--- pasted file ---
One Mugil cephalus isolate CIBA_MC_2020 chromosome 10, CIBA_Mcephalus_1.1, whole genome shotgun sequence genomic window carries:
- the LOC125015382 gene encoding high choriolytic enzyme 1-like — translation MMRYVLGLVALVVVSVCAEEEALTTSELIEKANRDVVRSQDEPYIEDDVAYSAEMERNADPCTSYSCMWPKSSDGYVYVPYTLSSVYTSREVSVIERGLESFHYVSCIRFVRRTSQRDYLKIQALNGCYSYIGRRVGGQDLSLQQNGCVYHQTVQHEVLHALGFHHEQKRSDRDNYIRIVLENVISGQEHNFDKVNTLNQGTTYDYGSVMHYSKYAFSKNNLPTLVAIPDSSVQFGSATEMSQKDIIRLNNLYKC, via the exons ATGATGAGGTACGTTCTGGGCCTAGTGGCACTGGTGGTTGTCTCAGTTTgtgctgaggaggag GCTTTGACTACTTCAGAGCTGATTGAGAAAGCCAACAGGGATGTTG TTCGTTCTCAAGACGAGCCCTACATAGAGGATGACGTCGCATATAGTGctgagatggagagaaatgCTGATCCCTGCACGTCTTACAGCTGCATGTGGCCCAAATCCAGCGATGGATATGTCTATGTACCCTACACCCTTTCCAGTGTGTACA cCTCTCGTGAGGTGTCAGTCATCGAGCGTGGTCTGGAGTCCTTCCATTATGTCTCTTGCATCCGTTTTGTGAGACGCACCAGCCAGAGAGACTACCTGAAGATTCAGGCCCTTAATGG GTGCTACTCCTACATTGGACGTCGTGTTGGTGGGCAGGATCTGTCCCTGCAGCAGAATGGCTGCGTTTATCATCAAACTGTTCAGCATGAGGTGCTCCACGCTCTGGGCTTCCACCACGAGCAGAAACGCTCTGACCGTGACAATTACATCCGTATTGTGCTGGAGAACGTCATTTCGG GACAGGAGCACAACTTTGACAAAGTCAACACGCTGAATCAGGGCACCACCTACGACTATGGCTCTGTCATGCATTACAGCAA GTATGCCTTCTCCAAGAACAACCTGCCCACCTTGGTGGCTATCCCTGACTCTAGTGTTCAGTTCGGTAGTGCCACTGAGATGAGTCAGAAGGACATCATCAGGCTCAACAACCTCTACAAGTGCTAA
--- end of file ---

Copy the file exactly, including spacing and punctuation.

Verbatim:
One Mugil cephalus isolate CIBA_MC_2020 chromosome 10, CIBA_Mcephalus_1.1, whole genome shotgun sequence genomic window carries:
- the LOC125015382 gene encoding high choriolytic enzyme 1-like — translation MMRYVLGLVALVVVSVCAEEEALTTSELIEKANRDVVRSQDEPYIEDDVAYSAEMERNADPCTSYSCMWPKSSDGYVYVPYTLSSVYTSREVSVIERGLESFHYVSCIRFVRRTSQRDYLKIQALNGCYSYIGRRVGGQDLSLQQNGCVYHQTVQHEVLHALGFHHEQKRSDRDNYIRIVLENVISGQEHNFDKVNTLNQGTTYDYGSVMHYSKYAFSKNNLPTLVAIPDSSVQFGSATEMSQKDIIRLNNLYKC, via the exons ATGATGAGGTACGTTCTGGGCCTAGTGGCACTGGTGGTTGTCTCAGTTTgtgctgaggaggag GCTTTGACTACTTCAGAGCTGATTGAGAAAGCCAACAGGGATGTTG TTCGTTCTCAAGACGAGCCCTACATAGAGGATGACGTCGCATATAGTGctgagatggagagaaatgCTGATCCCTGCACGTCTTACAGCTGCATGTGGCCCAAATCCAGCGATGGATATGTCTATGTACCCTACACCCTTTCCAGTGTGTACA cCTCTCGTGAGGTGTCAGTCATCGAGCGTGGTCTGGAGTCCTTCCATTATGTCTCTTGCATCCGTTTTGTGAGACGCACCAGCCAGAGAGACTACCTGAAGATTCAGGCCCTTAATGG GTGCTACTCCTACATTGGACGTCGTGTTGGTGGGCAGGATCTGTCCCTGCAGCAGAATGGCTGCGTTTATCATCAAACTGTTCAGCATGAGGTGCTCCACGCTCTGGGCTTCCACCACGAGCAGAAACGCTCTGACCGTGACAATTACATCCGTATTGTGCTGGAGAACGTCATTTCGG GACAGGAGCACAACTTTGACAAAGTCAACACGCTGAATCAGGGCACCACCTACGACTATGGCTCTGTCATGCATTACAGCAA GTATGCCTTCTCCAAGAACAACCTGCCCACCTTGGTGGCTATCCCTGACTCTAGTGTTCAGTTCGGTAGTGCCACTGAGATGAGTCAGAAGGACATCATCAGGCTCAACAACCTCTACAAGTGCTAA